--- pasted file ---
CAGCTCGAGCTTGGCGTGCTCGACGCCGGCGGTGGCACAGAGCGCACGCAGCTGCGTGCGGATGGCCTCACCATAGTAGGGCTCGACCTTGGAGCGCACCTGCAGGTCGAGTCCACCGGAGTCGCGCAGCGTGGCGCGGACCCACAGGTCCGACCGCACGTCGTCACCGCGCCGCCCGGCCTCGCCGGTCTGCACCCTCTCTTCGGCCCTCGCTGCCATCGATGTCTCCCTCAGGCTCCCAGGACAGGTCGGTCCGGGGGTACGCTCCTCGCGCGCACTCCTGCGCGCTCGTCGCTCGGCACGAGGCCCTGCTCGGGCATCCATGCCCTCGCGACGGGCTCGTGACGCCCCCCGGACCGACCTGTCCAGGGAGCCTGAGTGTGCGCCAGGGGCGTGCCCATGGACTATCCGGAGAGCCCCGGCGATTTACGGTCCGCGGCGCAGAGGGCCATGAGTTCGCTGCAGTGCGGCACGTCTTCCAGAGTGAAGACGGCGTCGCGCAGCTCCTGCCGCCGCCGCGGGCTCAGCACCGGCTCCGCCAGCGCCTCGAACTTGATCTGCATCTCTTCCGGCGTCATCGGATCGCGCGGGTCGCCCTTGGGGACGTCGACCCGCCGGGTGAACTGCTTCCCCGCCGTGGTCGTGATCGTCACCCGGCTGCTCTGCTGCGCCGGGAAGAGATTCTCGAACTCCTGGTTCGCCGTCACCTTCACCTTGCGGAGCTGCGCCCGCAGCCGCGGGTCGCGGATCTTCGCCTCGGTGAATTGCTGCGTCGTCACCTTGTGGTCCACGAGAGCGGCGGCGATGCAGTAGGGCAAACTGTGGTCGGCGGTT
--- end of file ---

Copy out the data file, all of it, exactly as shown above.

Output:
CAGCTCGAGCTTGGCGTGCTCGACGCCGGCGGTGGCACAGAGCGCACGCAGCTGCGTGCGGATGGCCTCACCATAGTAGGGCTCGACCTTGGAGCGCACCTGCAGGTCGAGTCCACCGGAGTCGCGCAGCGTGGCGCGGACCCACAGGTCCGACCGCACGTCGTCACCGCGCCGCCCGGCCTCGCCGGTCTGCACCCTCTCTTCGGCCCTCGCTGCCATCGATGTCTCCCTCAGGCTCCCAGGACAGGTCGGTCCGGGGGTACGCTCCTCGCGCGCACTCCTGCGCGCTCGTCGCTCGGCACGAGGCCCTGCTCGGGCATCCATGCCCTCGCGACGGGCTCGTGACGCCCCCCGGACCGACCTGTCCAGGGAGCCTGAGTGTGCGCCAGGGGCGTGCCCATGGACTATCCGGAGAGCCCCGGCGATTTACGGTCCGCGGCGCAGAGGGCCATGAGTTCGCTGCAGTGCGGCACGTCTTCCAGAGTGAAGACGGCGTCGCGCAGCTCCTGCCGCCGCCGCGGGCTCAGCACCGGCTCCGCCAGCGCCTCGAACTTGATCTGCATCTCTTCCGGCGTCATCGGATCGCGCGGGTCGCCCTTGGGGACGTCGACCCGCCGGGTGAACTGCTTCCCCGCCGTGGTCGTGATCGTCACCCGGCTGCTCTGCTGCGCCGGGAAGAGATTCTCGAACTCCTGGTTCGCCGTCACCTTCACCTTGCGGAGCTGCGCCCGCAGCCGCGGGTCGCGGATCTTCGCCTCGGTGAATTGCTGCGTCGTCACCTTGTGGTCCACGAGAGCGGCGGCGATGCAGTAGGGCAAACTGTGGTCGGCGGTT